The drive to the lagoon is approximately 45 miles, over a very rough dirt road. There are a few places where you will cross over water- if it has rained recently the water in these arroyos might be too high to cross in a standard vehicle.

It's a scenic, if dusty, journey across the peninsula, passing through the very dry and desert-like landscape (yes, that's a volcano in the background of the photo). You'll also pass a few isolated ranches supported by water from smaller palm oases, similar to the large fresh-water oasis in town. 

As you pass these homes, watch for animals (both livestock and wildlife).

As you near the eastern edges of the lagoon water may come into view. Depending on the tides, you may see water in the lagoon, or simply broad mud flats. You are now inside the Vizcaino Desert Reserve, part of the United Nation's Biosphere Reserve Program. It is one of the most unusual, undisturbed habitats in the Baja peninsula. Cactus and ocotillos predominate, and turkey vultures, ospreys and other large birds are common. Stick to the road, both to protect the surrounding landscape and to avoid getting stuck in sand and mud.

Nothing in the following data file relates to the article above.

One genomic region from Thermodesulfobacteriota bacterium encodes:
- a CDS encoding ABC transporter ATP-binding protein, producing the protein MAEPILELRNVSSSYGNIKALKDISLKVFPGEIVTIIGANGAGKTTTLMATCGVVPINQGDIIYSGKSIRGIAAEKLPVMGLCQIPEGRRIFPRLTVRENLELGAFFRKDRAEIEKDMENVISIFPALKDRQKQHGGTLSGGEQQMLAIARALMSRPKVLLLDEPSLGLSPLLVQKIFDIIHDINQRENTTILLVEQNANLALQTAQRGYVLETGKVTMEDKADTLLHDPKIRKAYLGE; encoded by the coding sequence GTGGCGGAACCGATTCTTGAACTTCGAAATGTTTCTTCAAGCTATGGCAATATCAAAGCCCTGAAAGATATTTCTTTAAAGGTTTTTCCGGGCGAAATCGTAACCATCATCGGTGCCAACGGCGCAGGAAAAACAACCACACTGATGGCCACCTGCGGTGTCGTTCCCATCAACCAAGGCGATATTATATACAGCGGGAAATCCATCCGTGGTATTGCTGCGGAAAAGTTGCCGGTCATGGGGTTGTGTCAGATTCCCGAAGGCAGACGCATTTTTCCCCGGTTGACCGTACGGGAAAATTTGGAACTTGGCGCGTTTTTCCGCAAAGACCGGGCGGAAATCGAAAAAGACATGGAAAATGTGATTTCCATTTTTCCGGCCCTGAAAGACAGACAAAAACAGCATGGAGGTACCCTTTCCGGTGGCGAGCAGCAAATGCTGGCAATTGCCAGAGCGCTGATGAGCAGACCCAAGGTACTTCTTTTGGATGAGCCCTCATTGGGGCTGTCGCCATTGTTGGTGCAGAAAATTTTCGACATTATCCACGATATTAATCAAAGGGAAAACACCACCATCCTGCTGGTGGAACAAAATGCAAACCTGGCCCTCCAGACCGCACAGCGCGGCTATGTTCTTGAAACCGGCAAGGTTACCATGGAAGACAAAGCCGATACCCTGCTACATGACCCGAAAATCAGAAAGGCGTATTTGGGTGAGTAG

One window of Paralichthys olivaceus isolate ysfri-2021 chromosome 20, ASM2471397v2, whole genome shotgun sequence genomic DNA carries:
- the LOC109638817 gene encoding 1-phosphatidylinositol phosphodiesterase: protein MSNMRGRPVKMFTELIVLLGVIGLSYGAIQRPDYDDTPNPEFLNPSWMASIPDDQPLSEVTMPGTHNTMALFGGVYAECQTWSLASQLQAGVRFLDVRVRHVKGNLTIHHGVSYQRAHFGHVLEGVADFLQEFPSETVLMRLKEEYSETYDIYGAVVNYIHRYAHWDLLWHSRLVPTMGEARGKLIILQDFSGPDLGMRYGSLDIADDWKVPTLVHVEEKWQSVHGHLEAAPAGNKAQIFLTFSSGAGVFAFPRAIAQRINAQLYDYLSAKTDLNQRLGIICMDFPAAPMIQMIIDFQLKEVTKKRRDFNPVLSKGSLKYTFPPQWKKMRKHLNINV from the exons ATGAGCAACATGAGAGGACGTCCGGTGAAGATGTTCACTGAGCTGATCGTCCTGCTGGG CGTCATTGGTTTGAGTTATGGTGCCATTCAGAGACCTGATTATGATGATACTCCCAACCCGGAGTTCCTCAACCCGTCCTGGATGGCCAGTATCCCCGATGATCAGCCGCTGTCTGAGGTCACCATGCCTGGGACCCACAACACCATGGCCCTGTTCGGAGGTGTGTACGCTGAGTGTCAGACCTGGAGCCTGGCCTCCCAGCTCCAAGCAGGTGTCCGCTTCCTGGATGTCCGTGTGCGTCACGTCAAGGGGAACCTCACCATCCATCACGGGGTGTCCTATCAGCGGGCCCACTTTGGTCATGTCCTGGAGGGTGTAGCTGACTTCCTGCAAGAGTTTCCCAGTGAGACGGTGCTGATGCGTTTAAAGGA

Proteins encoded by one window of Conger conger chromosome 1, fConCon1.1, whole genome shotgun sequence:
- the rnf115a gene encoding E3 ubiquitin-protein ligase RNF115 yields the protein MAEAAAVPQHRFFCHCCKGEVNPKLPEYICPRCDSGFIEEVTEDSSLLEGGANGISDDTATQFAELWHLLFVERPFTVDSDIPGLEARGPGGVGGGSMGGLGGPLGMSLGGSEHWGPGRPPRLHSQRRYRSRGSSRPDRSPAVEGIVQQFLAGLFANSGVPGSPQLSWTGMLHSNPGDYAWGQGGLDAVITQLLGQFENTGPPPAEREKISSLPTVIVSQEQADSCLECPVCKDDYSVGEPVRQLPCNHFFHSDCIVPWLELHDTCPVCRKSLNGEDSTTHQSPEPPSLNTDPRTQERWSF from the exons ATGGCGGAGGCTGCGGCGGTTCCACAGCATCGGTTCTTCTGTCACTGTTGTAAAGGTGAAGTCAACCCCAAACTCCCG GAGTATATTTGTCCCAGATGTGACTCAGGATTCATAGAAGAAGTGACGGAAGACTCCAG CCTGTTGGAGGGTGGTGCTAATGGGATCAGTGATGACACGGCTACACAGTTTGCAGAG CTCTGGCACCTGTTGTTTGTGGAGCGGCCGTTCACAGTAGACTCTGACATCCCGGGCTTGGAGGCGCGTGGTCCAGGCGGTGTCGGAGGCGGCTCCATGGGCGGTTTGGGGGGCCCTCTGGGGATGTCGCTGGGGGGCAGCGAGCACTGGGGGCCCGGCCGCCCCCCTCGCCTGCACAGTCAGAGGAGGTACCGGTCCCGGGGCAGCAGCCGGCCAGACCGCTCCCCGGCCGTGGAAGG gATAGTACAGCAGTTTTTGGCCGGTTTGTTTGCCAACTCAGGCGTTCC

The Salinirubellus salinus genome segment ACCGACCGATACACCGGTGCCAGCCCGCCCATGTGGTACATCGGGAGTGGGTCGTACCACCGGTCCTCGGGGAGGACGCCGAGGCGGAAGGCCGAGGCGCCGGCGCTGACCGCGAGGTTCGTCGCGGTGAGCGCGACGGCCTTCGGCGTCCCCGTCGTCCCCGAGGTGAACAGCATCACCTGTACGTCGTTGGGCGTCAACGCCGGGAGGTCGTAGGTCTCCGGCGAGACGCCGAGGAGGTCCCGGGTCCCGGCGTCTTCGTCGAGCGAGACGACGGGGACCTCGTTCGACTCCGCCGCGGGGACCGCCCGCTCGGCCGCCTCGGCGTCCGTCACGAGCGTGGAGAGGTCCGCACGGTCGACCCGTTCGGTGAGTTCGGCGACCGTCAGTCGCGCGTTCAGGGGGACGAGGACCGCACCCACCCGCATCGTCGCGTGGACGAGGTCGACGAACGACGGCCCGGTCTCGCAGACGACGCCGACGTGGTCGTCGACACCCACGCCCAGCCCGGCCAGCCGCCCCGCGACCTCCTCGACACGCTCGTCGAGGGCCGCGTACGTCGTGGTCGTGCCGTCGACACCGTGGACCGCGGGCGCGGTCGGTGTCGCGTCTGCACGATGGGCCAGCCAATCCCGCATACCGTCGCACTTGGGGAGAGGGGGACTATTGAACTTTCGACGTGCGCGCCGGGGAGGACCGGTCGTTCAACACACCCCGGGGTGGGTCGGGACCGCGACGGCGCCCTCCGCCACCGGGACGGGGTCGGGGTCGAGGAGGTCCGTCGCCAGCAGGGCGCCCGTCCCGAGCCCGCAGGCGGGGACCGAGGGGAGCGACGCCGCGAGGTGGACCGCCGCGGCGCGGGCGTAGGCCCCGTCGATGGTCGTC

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All information and photos on this page © The Internet Connection, 1997-2000 
First edition- December 1997
Updated: January 2001
NOTE: This site is managed on a volunteer basis and has no affiliation with any of the guide services mentioned. It is best to contact the guides directly for current information.  Travel questions will be answered as time permits. For more information contact Lori Saldaña